Where the Wild Lensbabies Are


I remember when The Diving Bell and the Butterfly came out one teacher said, “the cinematography will make you jiz your pants.”

I always thought that would be a pretty sweet compliment to receive for an image you create, and Diving Bell was quite stunning (though after viewing my pants remained dry).

Fast forward to a few days ago, with me messing around with the EX1, and I wondered what it would look like if you put a Lensbaby on a video camera through a 35mm adapter. (Lensbabies are these cool little 35mm lenses that let you control the bellows, so you can get very selective focus and do all kinds of weird things, like make landscapes look like miniatures)

So I’m unpacking my ridicoulsy heavy box of magazines I refused to toss when I left Tallahassee, and I have an unopened American Cinematographer magazine from January of 2008 (it’s off their website now, but it’s the There Will Be Blood issue).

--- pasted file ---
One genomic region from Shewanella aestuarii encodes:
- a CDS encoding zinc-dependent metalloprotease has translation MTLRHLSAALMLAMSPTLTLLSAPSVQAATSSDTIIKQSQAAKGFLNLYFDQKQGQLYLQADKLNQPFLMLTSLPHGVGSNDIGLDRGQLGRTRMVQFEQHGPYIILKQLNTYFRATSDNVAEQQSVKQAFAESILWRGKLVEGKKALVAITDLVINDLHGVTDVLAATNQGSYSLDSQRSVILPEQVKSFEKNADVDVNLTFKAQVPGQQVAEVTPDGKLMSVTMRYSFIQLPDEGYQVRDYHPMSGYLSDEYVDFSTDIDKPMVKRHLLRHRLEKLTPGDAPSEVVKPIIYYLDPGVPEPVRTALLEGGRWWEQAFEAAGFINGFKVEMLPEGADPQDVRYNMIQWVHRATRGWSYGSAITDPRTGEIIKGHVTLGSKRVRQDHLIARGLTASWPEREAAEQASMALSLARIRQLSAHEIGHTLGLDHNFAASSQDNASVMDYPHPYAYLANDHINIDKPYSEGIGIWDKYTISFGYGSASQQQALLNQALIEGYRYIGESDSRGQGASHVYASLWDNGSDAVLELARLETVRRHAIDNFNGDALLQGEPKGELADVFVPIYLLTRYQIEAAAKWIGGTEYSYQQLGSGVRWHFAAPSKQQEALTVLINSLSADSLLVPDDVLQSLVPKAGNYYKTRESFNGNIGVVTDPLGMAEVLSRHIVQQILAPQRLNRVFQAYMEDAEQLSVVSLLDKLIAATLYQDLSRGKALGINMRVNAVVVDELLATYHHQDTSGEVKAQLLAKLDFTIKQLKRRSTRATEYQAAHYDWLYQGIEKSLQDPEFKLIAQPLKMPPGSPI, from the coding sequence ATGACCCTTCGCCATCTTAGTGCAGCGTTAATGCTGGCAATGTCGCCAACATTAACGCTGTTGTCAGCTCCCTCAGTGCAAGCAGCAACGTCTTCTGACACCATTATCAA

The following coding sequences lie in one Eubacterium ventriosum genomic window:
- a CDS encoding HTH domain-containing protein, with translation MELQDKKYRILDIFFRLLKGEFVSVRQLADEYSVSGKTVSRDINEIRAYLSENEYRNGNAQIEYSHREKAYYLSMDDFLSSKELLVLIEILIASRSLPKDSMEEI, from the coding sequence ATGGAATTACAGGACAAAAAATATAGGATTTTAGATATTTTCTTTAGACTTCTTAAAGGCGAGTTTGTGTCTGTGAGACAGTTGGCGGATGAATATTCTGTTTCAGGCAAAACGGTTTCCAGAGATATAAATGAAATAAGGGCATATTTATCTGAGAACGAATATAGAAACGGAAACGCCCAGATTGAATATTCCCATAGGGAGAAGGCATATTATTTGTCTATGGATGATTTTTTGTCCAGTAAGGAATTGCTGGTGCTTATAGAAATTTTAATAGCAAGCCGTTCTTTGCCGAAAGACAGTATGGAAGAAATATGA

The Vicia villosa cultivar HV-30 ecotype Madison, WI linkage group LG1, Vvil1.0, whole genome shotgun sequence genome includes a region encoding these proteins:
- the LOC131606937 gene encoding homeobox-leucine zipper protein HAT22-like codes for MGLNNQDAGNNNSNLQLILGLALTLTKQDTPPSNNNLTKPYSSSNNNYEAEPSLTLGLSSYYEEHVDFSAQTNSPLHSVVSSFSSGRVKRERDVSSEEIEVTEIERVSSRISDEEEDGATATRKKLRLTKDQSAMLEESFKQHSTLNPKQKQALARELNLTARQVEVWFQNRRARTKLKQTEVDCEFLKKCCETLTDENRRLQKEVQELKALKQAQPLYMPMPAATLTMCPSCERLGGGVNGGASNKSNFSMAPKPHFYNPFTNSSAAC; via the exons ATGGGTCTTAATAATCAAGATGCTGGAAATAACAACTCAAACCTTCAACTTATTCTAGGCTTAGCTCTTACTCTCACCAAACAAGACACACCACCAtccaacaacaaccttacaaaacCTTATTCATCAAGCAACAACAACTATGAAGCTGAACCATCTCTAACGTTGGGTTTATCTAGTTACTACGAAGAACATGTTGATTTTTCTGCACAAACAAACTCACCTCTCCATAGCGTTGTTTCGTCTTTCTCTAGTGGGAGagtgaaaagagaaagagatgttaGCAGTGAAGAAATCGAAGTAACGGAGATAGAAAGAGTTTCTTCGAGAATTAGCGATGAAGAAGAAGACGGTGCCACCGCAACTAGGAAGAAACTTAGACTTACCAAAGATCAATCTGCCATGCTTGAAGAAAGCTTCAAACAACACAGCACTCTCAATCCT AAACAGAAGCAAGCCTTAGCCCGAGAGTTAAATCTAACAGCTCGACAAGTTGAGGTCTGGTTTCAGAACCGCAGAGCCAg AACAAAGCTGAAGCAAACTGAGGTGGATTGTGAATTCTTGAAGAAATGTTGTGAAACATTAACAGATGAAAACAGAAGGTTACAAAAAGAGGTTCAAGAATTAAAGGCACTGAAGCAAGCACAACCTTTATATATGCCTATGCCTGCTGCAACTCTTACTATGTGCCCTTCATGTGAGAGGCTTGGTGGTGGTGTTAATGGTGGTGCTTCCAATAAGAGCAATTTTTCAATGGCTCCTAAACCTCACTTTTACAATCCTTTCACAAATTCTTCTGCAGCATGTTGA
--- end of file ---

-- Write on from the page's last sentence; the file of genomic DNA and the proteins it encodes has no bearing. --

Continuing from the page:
So in one of the smaller articles, it talks about the cinematography of Diving Bell and guess what – they used a Lensbaby to shoot practically the entire first third of the movie. Apparently Lensbaby makes a motion picture camera mountable lens for this type of work. So now I know what a Lensbaby on film looks like.

Kaminski and Diving Bell use it well, but I’ve been looking at some other footage and at times it can look really, really cool, while other times it looks like a cheesy 80s filter.

Where the Wild Lensbabies Are 1

In other cool articles from around the web, the NY Times Magazine had a great feature article on Spike Jonze and his upcoming Where the Wild Things Are.

Like all NY Times articles, it goes beyond the film and is basically a biography of Spike Jonze, all his past work, and how he came to be doing a $100 million studio film. There’s also a lot of good stuff on the workings of Hollywood and how Jonze has been able to do what he wants while still being part of the Hollywood system.

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